• Low HDL, Smoker, + FH of Heart Disease

    Cholesterol #s from test site

  • TC= 242, LDL=190, HDL=38

    Framingham Risk Score: 25%


10 year risks for both ldl and tc labels

10-Year Risks for Both LDL and TC Labels


Calculated 10 yr chd risk for self selection yes in ldl c and tc arms

Calculated 10-yr CHD Risk for Self-Selection=Yes, in LDL-C and TC arms


Consumers on lipid lowering medications

Consumers on Lipid-Lowering Medications

  • >30% of the participants taking lipid lowering medication stated that they were appropriate to use OTC lovastatin.

  • 55% would take Mevacor Daily “in place of” their lipid-lowering medication which included atorvastatin, simvastatin, and rosuvastatin.

  • Should we be concerned that some individuals switch from more potent to less potent fixed-dose statin therapy?


Consumers on lipid lowering medications1

Consumers on Lipid-Lowering Medications

  • >30% of the participants taking lipid lowering medication stated that they were appropriate to use OTC lovastatin.

  • 28% would take Mevacor Daily along with their lipid-lowering medication

  • Should we be concerned that some individuals will be at increased risk for side effects?

    • Myopathy, rhabdomyolysis

    • Hemorrhagic stroke??


Summary ldl tc label

SUMMARY: LDL & TC LABEL

  • LDL label criteria are similar to, but not precisely the same as, the NCEP ATP III guidelines.

  • TC label criteria neither parallels the Guidelines in selecting consumers at moderate to moderately-high risk of CHD nor reflects the Guidelines for treatment goals--which are based on LDL goals.


Summary ldl tc label1

SUMMARY: LDL & TC LABEL

  • The majority of consumers, using either label, were not in the correct target population of 5 to 20% CHD risk.

  • ~1/3 of consumers taking lipid-lowering medication stated that OTC lovastatin was appropriate to use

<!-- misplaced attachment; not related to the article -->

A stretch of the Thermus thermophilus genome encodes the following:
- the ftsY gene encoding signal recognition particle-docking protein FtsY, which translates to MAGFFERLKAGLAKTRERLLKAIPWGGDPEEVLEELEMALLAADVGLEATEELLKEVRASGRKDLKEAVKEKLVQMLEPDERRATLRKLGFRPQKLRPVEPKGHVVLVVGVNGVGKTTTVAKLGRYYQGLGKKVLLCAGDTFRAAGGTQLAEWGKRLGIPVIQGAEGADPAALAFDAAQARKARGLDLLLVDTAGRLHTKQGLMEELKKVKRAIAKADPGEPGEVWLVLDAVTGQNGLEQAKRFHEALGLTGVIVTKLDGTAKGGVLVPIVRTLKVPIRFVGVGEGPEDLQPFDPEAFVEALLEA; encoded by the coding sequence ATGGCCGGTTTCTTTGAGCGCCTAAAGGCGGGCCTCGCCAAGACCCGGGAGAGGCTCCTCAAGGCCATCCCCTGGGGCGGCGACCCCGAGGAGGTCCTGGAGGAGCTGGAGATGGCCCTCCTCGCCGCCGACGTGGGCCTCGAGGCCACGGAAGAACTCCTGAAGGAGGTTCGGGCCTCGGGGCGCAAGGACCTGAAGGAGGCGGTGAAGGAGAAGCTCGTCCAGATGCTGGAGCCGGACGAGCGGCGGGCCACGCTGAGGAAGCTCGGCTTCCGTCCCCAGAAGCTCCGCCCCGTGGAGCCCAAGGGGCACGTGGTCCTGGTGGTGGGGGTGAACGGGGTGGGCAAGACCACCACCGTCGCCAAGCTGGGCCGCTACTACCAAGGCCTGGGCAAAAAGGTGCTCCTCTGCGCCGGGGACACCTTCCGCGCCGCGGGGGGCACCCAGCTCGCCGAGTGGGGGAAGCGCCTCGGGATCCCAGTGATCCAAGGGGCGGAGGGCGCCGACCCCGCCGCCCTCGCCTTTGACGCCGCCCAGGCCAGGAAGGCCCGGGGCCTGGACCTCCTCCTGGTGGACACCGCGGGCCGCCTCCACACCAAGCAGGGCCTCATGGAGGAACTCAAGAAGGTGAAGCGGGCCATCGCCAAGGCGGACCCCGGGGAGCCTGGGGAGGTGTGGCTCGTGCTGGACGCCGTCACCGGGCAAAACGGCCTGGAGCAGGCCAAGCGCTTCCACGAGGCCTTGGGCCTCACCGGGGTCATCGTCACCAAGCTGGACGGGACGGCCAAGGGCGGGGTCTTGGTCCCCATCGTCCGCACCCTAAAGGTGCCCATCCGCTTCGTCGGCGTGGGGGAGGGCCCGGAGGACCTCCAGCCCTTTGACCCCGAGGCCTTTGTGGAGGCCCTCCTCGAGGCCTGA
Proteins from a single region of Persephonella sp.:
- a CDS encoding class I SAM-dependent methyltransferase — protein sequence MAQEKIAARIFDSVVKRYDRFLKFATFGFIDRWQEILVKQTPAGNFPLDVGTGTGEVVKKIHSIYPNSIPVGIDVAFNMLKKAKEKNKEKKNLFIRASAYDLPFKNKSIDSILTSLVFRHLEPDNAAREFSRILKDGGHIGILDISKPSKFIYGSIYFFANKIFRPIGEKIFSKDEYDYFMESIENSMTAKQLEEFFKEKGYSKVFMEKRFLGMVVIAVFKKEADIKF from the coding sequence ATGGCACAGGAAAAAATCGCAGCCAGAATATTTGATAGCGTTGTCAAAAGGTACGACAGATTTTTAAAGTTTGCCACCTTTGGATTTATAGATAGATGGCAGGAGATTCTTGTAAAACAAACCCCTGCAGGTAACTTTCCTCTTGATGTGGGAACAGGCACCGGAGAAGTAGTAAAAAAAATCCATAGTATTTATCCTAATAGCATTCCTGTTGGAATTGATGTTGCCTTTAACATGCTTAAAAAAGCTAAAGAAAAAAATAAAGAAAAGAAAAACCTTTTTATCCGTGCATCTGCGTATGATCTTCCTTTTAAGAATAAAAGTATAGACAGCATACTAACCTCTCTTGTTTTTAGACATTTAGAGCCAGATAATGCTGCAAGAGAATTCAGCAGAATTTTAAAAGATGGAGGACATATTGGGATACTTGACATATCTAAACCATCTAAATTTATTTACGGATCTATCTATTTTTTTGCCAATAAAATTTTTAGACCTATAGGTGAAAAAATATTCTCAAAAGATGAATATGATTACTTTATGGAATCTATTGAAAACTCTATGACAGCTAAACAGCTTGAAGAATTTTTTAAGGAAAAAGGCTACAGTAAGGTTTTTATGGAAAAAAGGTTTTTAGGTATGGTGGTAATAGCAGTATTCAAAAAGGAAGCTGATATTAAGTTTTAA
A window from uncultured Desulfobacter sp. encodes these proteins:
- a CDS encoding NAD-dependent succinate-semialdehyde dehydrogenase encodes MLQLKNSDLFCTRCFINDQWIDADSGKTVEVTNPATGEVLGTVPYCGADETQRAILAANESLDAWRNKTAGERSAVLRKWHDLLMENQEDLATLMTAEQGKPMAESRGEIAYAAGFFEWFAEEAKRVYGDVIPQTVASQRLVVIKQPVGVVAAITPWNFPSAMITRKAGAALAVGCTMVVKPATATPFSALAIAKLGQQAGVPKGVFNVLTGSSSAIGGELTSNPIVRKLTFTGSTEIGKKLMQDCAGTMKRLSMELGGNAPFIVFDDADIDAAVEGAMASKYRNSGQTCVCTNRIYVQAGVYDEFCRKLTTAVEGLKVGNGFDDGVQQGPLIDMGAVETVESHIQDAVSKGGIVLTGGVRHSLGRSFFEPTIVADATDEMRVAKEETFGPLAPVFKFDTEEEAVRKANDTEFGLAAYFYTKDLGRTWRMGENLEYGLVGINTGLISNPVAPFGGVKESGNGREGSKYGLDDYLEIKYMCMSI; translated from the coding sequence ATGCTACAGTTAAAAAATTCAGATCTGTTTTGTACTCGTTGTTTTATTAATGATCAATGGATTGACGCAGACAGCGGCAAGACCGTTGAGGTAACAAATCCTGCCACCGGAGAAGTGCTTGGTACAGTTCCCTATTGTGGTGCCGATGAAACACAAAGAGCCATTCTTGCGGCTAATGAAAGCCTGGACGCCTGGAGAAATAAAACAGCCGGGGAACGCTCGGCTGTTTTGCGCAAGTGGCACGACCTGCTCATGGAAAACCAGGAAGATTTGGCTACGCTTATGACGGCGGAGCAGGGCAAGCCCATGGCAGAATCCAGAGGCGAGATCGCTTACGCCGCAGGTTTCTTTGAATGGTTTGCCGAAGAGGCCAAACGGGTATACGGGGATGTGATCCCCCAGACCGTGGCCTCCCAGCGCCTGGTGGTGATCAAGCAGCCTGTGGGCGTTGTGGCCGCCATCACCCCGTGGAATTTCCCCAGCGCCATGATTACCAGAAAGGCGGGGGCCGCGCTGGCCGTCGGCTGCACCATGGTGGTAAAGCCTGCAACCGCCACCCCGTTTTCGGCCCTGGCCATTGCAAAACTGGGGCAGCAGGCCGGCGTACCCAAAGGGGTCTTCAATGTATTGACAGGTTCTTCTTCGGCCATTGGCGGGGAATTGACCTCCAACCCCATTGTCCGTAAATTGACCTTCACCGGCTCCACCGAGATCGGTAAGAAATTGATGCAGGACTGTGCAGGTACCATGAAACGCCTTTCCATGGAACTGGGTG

• > 1/2 would replace their Rx med with OTC lovastatin

  • > 1/4 would take OTC lovastatin with their Rx med

  • Whether a consumer self-selecting for treatment based on the TC label can appropriately assess his or her treatment goal, which is based on an LDL target, was not explored in this submission.


Acknowledgements

Acknowledgements

DMEP Clinical Review Team

  • Eric Colman, M.D.

  • Mary Parks, M.D.

    Division of Drug Risk Evaluation

  • Jo Wyeth, Pharm.D.

  • Shewit Bezabeh, M.D., M.P.H.

    DMEP Project Management

  • Margaret Simoneau M.S., R.Ph.


Back up slides

BACK-UP SLIDES


Non prescription mevacor 20 mg merck co inc new drug application 21 213

Participants Taking Cholesterol/Lipid-Lowering Medicines: LDL-C ParadigmBy Self Assessment and Purchase Decision


Hemorrhagic stroke incidence relative risk meta analysis plot

Hemorrhagic stroke incidence: Relative risk meta-analysis plot

  • Henyan NN, Riche DM, East HE, Gann PN. Impact of Statins on Risk of Stroke: A Meta-Analysis. The Annals of Pharmacotherapy Dec 2007; 41:1937-1945 (Figure 4)


References on statin therapy and hemorrhagic stroke

References on Statin Therapy and Hemorrhagic Stroke

  • Asia Pacific Cohort Studies Collaboration. Joint effects of systolic blood pressure and serum cholesterol on cardiovascular disease in the Asia Pacific region. Circulation 2005; 112: 3384–90.

  • Bang OY, Saver JL, Liesbeskind DS, et al. Cholesterol level and symptomatic hemorrhagic transformation after ischemic stroke thrombolysis. Neurology 2007; 68:737-42. Epub 20 Dec 2006.

  • Cholesterol Treatment Trialists’ (CTT) Collaboration. Efficacy and safety of cholesterol-lowering treatment: prospective meta-analysis of data from 90 056 participants in 14 randomised trials of statins. Lancet 2005; 366: 1267–78.

  • Colhoun HM, Betteridge DJ, Durrington PN, et al. Primary prevention of cardiovascular disease with atorvastatin in type 2 diabetes in the Collaborative Atorvastatin Diabetes Study (CARDS): multicentre randomized placebo controlled trial. Lancet 2004; 364:685-96.

  • Ebrahim S, Sung J, Song YM, Ferrer R, Lawlor D, Davey Smith G. Serum cholesterol, haemorrhagic stroke, ischaemic stroke, and myocardial infarction: Korean national health system prospective cohort study. BMJ 2006; 333: 22–28.